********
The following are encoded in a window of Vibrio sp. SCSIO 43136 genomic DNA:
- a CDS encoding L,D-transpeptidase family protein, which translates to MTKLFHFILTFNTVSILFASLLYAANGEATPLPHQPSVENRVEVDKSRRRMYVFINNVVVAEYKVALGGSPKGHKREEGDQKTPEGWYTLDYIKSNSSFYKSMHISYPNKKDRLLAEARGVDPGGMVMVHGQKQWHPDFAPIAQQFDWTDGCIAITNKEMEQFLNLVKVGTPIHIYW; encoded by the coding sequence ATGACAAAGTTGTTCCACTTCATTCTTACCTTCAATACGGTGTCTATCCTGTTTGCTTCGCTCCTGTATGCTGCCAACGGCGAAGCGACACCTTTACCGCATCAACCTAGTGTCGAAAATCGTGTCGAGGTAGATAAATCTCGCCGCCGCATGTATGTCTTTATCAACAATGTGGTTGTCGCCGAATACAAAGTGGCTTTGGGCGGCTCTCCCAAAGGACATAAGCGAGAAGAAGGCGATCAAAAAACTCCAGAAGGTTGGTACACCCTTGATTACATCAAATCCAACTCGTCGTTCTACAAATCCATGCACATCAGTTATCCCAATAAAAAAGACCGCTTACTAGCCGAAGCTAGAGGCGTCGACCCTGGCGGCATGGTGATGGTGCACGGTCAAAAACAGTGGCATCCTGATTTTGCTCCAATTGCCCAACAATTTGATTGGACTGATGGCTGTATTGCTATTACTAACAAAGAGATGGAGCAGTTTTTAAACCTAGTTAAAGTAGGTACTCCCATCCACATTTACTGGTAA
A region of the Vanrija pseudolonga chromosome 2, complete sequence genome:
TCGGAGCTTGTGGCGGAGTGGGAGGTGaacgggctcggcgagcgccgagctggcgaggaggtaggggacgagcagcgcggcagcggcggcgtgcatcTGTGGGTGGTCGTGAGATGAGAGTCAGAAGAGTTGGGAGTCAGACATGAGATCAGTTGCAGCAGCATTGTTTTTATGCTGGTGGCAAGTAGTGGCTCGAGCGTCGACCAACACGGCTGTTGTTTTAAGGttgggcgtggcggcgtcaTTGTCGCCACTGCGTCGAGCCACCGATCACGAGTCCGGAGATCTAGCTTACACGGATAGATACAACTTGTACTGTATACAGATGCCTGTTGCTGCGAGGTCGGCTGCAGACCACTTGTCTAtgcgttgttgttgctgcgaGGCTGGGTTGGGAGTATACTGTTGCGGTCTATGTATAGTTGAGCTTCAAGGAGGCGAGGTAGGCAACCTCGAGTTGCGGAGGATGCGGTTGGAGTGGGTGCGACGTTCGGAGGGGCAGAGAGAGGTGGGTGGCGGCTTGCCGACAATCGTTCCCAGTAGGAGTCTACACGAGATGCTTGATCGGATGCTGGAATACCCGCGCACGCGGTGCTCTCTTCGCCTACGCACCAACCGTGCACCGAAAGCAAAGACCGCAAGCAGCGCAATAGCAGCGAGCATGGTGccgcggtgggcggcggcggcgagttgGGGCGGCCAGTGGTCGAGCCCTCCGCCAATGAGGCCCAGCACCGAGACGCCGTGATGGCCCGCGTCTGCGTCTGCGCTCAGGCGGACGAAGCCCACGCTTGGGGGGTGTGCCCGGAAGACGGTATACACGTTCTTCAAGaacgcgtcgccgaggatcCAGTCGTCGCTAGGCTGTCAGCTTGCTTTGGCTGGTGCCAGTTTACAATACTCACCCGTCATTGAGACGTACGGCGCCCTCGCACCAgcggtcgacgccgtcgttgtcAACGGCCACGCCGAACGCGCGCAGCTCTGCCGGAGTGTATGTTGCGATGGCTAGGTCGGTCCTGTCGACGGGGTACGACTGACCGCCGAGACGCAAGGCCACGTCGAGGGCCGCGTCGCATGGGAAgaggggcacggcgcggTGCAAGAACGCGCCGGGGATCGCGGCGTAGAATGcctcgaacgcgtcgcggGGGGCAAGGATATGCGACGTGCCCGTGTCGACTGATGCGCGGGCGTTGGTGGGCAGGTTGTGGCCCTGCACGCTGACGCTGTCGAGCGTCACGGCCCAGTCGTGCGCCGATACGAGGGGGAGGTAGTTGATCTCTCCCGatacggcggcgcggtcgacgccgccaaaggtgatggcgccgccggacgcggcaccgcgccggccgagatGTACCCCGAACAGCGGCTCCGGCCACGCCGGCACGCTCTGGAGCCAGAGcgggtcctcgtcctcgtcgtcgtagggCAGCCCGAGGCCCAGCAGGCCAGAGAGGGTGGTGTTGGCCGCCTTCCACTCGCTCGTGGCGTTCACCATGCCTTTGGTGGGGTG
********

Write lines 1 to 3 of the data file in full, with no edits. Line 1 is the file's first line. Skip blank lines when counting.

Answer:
The following are encoded in a window of Vibrio sp. SCSIO 43136 genomic DNA:
- a CDS encoding L,D-transpeptidase family protein, which translates to MTKLFHFILTFNTVSILFASLLYAANGEATPLPHQPSVENRVEVDKSRRRMYVFINNVVVAEYKVALGGSPKGHKREEGDQKTPEGWYTLDYIKSNSSFYKSMHISYPNKKDRLLAEARGVDPGGMVMVHGQKQWHPDFAPIAQQFDWTDGCIAITNKEMEQFLNLVKVGTPIHIYW; encoded by the coding sequence ATGACAAAGTTGTTCCACTTCATTCTTACCTTCAATACGGTGTCTATCCTGTTTGCTTCGCTCCTGTATGCTGCCAACGGCGAAGCGACACCTTTACCGCATCAACCTAGTGTCGAAAATCGTGTCGAGGTAGATAAATCTCGCCGCCGCATGTATGTCTTTATCAACAATGTGGTTGTCGCCGAATACAAAGTGGCTTTGGGCGGCTCTCCCAAAGGACATAAGCGAGAAGAAGGCGATCAAAAAACTCCAGAAGGTTGGTACACCCTTGATTACATCAAATCCAACTCGTCGTTCTACAAATCCATGCACATCAGTTATCCCAATAAAAAAGACCGCTTACTAGCCGAAGCTAGAGGCGTCGACCCTGGCGGCATGGTGATGGTGCACGGTCAAAAACAGTGGCATCCTGATTTTGCTCCAATTGCCCAACAATTTGATTGGACTGATGGCTGTATTGCTATTACTAACAAAGAGATGGAGCAGTTTTTAAACCTAGTTAAAGTAGGTACTCCCATCCACATTTACTGGTAA
A region of the Vanrija pseudolonga chromosome 2, complete sequence genome: